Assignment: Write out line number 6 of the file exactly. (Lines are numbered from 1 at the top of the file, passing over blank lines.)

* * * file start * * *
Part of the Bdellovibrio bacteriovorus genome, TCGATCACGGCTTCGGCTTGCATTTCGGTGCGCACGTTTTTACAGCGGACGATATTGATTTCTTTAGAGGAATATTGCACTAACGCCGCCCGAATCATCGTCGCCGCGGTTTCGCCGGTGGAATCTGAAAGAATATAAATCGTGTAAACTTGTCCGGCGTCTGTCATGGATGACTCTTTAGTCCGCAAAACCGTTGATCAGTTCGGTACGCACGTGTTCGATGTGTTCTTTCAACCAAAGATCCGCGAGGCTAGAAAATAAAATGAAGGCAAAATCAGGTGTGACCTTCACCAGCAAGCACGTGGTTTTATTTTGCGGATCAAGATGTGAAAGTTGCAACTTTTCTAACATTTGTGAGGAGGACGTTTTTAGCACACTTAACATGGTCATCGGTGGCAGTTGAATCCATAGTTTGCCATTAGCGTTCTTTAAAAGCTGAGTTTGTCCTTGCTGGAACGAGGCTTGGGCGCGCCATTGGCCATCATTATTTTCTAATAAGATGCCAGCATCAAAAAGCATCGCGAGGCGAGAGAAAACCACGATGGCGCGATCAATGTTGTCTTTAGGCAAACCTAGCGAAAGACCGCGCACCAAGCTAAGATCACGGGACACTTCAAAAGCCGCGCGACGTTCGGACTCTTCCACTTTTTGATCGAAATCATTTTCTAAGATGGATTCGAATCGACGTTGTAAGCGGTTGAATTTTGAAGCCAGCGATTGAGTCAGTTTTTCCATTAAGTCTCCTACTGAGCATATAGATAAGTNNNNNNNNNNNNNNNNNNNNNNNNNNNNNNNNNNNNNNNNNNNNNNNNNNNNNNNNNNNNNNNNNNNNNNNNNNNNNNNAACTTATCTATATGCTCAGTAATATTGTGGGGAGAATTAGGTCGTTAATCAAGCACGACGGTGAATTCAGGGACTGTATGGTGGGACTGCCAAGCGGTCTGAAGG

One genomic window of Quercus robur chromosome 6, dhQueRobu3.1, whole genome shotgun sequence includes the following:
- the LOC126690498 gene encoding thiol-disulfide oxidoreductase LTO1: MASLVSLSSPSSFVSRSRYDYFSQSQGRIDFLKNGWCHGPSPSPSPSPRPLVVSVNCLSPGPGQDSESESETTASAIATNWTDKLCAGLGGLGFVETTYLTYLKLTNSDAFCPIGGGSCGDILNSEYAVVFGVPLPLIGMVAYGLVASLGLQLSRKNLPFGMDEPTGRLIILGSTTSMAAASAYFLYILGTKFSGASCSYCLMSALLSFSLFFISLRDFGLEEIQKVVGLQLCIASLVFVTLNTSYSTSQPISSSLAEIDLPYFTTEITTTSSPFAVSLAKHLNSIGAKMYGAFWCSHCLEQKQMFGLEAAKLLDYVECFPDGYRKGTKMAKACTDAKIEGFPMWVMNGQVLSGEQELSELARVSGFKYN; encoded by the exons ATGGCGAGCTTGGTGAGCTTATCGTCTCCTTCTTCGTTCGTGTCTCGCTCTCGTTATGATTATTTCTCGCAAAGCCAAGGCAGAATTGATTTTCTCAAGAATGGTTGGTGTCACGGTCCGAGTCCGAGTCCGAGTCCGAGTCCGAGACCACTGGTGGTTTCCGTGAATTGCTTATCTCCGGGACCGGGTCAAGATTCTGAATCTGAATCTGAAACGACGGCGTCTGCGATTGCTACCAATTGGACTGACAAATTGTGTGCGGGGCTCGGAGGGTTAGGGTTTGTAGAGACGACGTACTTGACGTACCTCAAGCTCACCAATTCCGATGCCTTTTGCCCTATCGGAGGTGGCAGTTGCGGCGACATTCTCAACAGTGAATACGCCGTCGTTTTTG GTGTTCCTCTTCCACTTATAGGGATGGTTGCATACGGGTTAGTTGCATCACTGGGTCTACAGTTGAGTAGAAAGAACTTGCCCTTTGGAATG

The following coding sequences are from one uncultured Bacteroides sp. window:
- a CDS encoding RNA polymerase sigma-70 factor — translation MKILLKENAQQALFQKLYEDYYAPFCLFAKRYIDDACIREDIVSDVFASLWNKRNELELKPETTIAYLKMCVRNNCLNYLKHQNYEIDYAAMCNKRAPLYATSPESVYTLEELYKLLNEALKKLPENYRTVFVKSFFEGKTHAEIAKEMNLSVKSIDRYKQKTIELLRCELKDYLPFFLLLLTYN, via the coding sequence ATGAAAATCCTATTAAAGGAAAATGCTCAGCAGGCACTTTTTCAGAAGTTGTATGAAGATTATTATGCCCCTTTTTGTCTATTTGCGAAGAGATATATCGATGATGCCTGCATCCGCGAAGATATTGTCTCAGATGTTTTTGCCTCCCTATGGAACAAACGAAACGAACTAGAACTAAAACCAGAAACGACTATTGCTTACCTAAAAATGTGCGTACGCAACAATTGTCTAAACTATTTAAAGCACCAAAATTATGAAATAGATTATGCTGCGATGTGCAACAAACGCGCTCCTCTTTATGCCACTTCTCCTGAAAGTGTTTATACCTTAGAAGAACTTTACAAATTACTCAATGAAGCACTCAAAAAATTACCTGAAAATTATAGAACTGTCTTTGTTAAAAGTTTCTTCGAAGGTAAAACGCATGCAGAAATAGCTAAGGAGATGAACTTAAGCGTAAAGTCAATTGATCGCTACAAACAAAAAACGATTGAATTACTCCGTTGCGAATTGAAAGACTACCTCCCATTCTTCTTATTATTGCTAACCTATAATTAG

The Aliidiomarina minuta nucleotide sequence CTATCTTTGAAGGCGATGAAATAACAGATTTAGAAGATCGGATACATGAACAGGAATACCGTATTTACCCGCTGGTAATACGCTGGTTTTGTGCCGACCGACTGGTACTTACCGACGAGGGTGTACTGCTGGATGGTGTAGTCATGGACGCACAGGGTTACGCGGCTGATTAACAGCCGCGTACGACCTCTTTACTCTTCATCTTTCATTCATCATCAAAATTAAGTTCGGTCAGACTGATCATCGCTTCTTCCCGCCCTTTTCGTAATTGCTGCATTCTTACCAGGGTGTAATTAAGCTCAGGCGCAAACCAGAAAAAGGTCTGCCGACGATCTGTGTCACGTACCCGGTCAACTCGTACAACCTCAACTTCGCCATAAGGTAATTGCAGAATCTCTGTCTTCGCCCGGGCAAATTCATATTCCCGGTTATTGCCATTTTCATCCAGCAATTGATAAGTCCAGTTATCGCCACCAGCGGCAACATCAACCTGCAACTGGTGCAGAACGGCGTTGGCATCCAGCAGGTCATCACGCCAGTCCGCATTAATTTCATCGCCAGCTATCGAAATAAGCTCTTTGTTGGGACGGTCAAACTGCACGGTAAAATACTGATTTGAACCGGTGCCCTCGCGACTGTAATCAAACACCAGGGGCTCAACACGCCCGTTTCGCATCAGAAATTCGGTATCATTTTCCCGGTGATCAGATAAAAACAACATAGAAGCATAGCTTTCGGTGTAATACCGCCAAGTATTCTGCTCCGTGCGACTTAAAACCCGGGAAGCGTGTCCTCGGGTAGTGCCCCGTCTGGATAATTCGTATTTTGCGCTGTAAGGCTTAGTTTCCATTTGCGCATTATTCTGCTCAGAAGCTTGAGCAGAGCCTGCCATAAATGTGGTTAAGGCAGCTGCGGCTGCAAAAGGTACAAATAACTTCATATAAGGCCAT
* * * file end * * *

The Aliidiomarina minuta nucleotide sequence CTATCTTTGAAGGCGATGAAATAACAGATTTAGAAGATCGGATACATGAACAGGAATACCGTATTTACCCGCTGGTAATACGCTGGTTTTGTGCCGACCGACTGGTACTTACCGACGAGGGTGTACTGCTGGATGGTGTAGTCATGGACGCACAGGGTTACGCGGCTGATTAACAGCCGCGTACGACCTCTTTACTCTTCATCTTTCATTCATCATCAAAATTAAGTTCGGTCAGACTGATCATCGCTTCTTCCCGCCCTTTTCGTAATTGCTGCATTCTTACCAGGGTGTAATTAAGCTCAGGCGCAAACCAGAAAAAGGTCTGCCGACGATCTGTGTCACGTACCCGGTCAACTCGTACAACCTCAACTTCGCCATAAGGTAATTGCAGAATCTCTGTCTTCGCCCGGGCAAATTCATATTCCCGGTTATTGCCATTTTCATCCAGCAATTGATAAGTCCAGTTATCGCCACCAGCGGCAACATCAACCTGCAACTGGTGCAGAACGGCGTTGGCATCCAGCAGGTCATCACGCCAGTCCGCATTAATTTCATCGCCAGCTATCGAAATAAGCTCTTTGTTGGGACGGTCAAACTGCACGGTAAAATACTGATTTGAACCGGTGCCCTCGCGACTGTAATCAAACACCAGGGGCTCAACACGCCCGTTTCGCATCAGAAATTCGGTATCATTTTCCCGGTGATCAGATAAAAACAACATAGAAGCATAGCTTTCGGTGTAATACCGCCAAGTATTCTGCTCCGTGCGACTTAAAACCCGGGAAGCGTGTCCTCGGGTAGTGCCCCGTCTGGATAATTCGTATTTTGCGCTGTAAGGCTTAGTTTCCATTTGCGCATTATTCTGCTCAGAAGCTTGAGCAGAGCCTGCCATAAATGTGGTTAAGGCAGCTGCGGCTGCAAAAGGTACAAATAACTTCATATAAGGCCAT